CSBP Ltd, which supplies the majority of ammonia, ammonium nitrate and sodium cyanide to the WA mining industry and most of the fertilisers used by the agricultural sector, has suspended ammonia and sodium cyanide production at Kwinana.

CSBP managing director Ian Hansen said that, based on existing stock and current consumption levels, it should have sufficient stocks to supply its customers for several weeks.

"We are working to secure an ammonia shipment to supplement our existing stocks and should have a clearer picture of longer-term supply to customers in the next few days," he said.

The building and construction industry has also been significantly affected.

Master Builders Association of WA housing director Gavan Forster said brick suppliers had some stocks available, and if need be, would look to import from the eastern states.

"The kilns are running albeit by alternative power which is more costly so it could be up to several hundred dollars per house as a result of converting to electricity," he said.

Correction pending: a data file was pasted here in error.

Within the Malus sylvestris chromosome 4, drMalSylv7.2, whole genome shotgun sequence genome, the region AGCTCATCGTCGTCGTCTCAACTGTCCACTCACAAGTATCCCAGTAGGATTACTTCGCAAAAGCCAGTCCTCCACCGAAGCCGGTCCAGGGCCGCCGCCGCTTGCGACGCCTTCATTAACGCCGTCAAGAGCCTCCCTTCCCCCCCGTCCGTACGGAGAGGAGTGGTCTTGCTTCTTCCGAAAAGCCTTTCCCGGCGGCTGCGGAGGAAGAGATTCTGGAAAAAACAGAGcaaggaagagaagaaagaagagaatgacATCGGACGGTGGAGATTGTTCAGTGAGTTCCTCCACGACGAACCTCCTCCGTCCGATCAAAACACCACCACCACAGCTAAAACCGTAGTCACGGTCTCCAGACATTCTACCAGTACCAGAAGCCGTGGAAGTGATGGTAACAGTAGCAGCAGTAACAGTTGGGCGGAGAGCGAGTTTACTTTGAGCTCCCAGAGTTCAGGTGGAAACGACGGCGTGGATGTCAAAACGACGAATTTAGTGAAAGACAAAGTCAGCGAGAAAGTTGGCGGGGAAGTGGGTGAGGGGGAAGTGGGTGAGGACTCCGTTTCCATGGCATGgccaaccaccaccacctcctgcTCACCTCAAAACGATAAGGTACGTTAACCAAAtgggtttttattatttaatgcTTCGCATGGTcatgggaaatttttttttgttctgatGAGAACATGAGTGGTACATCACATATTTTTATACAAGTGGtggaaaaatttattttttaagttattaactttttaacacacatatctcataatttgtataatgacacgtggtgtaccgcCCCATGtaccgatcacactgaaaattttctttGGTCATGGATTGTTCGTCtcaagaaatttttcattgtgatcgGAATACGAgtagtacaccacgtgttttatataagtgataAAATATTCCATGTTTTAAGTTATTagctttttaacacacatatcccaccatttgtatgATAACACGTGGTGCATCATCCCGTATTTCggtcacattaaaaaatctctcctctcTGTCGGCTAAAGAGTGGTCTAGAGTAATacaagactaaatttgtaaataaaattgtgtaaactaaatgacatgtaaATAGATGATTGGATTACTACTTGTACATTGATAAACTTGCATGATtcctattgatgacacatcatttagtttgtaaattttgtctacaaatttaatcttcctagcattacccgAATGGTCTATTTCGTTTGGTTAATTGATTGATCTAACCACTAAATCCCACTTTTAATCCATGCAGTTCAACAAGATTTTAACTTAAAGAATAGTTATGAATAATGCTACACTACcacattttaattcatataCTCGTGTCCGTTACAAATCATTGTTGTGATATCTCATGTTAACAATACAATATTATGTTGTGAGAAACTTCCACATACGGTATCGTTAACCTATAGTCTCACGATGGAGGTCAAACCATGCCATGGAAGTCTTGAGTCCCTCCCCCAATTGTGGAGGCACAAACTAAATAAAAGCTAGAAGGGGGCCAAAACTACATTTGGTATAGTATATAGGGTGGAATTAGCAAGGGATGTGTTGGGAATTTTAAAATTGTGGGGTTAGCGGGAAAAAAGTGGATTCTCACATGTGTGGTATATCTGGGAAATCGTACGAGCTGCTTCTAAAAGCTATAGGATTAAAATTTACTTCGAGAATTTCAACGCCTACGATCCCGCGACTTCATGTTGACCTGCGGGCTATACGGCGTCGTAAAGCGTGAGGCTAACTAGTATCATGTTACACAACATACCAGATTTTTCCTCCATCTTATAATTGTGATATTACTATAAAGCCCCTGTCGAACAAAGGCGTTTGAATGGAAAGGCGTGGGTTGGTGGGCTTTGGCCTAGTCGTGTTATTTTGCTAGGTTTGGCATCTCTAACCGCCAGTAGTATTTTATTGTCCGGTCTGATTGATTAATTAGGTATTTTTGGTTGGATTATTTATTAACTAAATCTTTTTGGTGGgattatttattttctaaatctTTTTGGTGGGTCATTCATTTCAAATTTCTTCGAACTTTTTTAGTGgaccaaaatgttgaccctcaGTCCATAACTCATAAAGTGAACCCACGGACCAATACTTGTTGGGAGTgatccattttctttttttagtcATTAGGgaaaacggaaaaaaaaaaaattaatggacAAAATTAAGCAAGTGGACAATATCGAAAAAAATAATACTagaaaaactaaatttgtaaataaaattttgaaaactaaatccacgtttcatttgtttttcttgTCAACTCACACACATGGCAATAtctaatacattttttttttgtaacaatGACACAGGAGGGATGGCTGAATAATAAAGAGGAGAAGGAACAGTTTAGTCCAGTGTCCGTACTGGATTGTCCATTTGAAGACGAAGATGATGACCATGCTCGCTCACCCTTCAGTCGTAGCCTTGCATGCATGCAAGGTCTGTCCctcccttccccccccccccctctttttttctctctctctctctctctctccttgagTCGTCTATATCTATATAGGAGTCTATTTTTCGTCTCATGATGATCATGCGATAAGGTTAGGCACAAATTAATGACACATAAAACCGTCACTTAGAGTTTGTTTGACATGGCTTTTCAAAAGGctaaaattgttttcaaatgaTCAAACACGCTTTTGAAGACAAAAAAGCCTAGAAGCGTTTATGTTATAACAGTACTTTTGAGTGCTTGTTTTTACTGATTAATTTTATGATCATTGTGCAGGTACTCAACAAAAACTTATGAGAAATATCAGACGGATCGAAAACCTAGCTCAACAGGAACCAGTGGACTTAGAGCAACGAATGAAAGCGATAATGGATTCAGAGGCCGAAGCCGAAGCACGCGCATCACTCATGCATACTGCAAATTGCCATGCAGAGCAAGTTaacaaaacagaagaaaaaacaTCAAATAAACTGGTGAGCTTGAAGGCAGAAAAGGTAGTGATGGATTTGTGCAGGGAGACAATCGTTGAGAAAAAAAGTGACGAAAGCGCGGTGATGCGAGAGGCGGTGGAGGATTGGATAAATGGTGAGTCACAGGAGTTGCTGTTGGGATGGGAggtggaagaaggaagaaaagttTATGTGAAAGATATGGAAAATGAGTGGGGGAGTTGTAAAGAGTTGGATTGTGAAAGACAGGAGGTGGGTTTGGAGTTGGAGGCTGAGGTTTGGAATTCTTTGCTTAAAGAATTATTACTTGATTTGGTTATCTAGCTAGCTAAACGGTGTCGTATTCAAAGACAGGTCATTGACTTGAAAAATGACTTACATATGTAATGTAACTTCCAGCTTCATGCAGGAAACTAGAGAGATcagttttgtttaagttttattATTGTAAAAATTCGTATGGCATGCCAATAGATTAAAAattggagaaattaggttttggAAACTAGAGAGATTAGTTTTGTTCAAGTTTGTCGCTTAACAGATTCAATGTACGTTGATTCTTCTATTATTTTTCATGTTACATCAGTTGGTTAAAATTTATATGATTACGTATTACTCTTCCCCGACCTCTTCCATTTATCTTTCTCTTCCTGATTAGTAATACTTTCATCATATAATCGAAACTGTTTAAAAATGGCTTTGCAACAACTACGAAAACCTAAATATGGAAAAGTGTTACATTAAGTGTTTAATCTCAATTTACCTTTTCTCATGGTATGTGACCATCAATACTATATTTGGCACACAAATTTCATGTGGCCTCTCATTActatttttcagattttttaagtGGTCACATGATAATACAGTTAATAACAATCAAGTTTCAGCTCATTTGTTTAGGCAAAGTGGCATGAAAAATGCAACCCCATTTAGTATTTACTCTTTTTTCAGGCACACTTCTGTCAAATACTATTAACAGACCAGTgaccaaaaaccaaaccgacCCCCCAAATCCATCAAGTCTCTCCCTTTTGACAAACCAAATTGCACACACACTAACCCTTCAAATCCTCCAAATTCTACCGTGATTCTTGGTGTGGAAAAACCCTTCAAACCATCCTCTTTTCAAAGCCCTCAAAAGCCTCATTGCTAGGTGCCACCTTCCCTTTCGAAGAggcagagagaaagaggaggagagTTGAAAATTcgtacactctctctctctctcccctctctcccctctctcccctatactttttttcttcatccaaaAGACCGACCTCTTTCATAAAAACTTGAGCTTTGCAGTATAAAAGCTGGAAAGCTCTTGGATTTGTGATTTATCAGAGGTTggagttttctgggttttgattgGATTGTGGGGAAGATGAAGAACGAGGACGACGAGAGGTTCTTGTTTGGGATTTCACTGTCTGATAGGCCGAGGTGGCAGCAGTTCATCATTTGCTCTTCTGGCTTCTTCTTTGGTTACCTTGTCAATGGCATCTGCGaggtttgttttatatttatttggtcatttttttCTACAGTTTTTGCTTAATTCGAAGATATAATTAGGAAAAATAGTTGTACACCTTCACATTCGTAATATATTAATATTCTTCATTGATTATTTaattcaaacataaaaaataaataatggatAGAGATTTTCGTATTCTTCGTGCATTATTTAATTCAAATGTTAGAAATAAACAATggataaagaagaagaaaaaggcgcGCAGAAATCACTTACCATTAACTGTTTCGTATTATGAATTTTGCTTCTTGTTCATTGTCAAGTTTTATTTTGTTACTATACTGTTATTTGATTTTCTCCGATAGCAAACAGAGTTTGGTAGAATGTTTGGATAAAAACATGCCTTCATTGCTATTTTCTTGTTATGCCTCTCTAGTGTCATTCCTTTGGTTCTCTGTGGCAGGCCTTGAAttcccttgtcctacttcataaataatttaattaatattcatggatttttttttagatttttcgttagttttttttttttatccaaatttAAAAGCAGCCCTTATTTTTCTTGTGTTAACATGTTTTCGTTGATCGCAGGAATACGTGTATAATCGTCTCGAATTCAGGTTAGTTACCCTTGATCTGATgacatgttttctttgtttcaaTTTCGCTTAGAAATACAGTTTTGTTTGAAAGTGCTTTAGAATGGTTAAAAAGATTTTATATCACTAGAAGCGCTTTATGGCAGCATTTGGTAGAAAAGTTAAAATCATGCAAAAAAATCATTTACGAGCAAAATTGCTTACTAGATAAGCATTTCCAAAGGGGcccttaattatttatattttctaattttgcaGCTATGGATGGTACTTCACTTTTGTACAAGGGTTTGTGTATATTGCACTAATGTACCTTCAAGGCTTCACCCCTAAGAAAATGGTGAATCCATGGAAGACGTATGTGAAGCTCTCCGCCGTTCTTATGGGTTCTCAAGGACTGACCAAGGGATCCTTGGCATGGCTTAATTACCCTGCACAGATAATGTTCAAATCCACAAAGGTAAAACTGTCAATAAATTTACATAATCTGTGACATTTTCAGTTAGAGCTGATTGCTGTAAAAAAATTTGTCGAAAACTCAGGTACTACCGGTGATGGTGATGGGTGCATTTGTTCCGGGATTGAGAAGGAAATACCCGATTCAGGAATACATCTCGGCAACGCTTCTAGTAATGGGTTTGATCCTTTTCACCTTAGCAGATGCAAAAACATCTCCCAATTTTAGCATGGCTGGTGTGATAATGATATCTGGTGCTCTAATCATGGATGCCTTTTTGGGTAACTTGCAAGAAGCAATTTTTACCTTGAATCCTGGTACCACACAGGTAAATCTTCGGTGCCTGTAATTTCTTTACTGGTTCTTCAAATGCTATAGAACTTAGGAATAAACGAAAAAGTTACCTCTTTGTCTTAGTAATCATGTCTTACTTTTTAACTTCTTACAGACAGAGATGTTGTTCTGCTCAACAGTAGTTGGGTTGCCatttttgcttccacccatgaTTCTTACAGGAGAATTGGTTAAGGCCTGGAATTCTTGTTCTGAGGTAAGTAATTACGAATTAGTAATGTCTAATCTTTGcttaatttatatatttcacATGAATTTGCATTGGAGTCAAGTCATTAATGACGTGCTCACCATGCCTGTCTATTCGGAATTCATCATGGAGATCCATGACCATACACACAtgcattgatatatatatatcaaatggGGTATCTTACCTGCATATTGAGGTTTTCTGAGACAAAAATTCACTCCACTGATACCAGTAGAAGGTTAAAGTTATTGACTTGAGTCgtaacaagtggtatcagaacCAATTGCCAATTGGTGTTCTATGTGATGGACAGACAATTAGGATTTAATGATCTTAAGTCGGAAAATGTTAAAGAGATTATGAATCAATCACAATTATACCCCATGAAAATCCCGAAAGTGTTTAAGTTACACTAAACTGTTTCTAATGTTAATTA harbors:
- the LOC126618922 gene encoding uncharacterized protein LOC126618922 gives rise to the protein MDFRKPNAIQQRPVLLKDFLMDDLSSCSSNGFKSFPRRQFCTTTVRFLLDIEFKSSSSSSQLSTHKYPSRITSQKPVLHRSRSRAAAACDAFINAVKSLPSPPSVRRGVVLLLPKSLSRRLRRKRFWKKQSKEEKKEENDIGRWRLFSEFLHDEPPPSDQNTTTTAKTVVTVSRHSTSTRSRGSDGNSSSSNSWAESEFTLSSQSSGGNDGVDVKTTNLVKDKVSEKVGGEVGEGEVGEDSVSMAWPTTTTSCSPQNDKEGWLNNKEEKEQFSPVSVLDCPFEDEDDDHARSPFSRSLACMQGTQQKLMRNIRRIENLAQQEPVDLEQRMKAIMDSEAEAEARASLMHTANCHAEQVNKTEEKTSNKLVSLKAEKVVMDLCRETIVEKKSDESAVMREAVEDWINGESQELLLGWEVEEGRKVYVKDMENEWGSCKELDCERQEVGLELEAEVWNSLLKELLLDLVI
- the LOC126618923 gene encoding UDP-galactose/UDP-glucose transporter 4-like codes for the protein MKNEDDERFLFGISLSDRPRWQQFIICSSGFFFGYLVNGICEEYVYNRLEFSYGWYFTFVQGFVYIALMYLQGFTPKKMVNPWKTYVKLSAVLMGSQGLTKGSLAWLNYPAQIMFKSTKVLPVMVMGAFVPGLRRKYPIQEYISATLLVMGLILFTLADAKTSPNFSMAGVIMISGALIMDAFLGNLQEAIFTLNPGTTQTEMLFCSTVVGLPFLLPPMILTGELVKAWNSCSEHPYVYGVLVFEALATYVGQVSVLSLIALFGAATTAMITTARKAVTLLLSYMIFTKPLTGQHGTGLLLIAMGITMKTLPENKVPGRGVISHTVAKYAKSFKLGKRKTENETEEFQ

The plaster and fibrous boards sector, which is heavily reliant on gas, also has the potential for serious shortages.

Some of the timber mills are up and running and looking for alternatives energy sources, most likely diesel, and current have about a month's worth of stocks.

"The industry being a resilient one, when these problems arise they can be very flexible and this is what is happening now but they're looking for alternative solutions to keep production going and hopefully there won't be too much interruption," Mr Forster said.

An Austral Bricks spokesperson said the company has secured on-peak power at three times the cost of its regular power supply, and would assess over the coming days whether to pass those costs onto its customers.

The tourism and hospitality industries are heading for major disruptions after two major providers of laundry services, Prime Laundry and Spotless, suspended operations.

The shut-down will affect between 45 and 50 hotel businesses in the Perth metro area, representing about 85 per cent of hotel accommodation stock.

It couldn't have come at a worse time for the tourism industry, with Perth due to host a major tourism trade event on the weekend.

Australian Hotels Association chief executive Bradley Woods said hotels would start shutting rooms down on Wednesday if gas supply did not resume.

Mr Woods said some hotels were looking at the option of flying or shipping linen to and from the east cost.

The explosion has also interrupted gas supplies to Energy Development's Karratha LNG plant, which has been shut down pending gas supply resumption.

LNG inventory stored at the plant, which was only recently commissioned, will be used to continue to supply electricity to Broome, Derby, Fitzroy Crossing and Halls Creek from its four LNG power stations.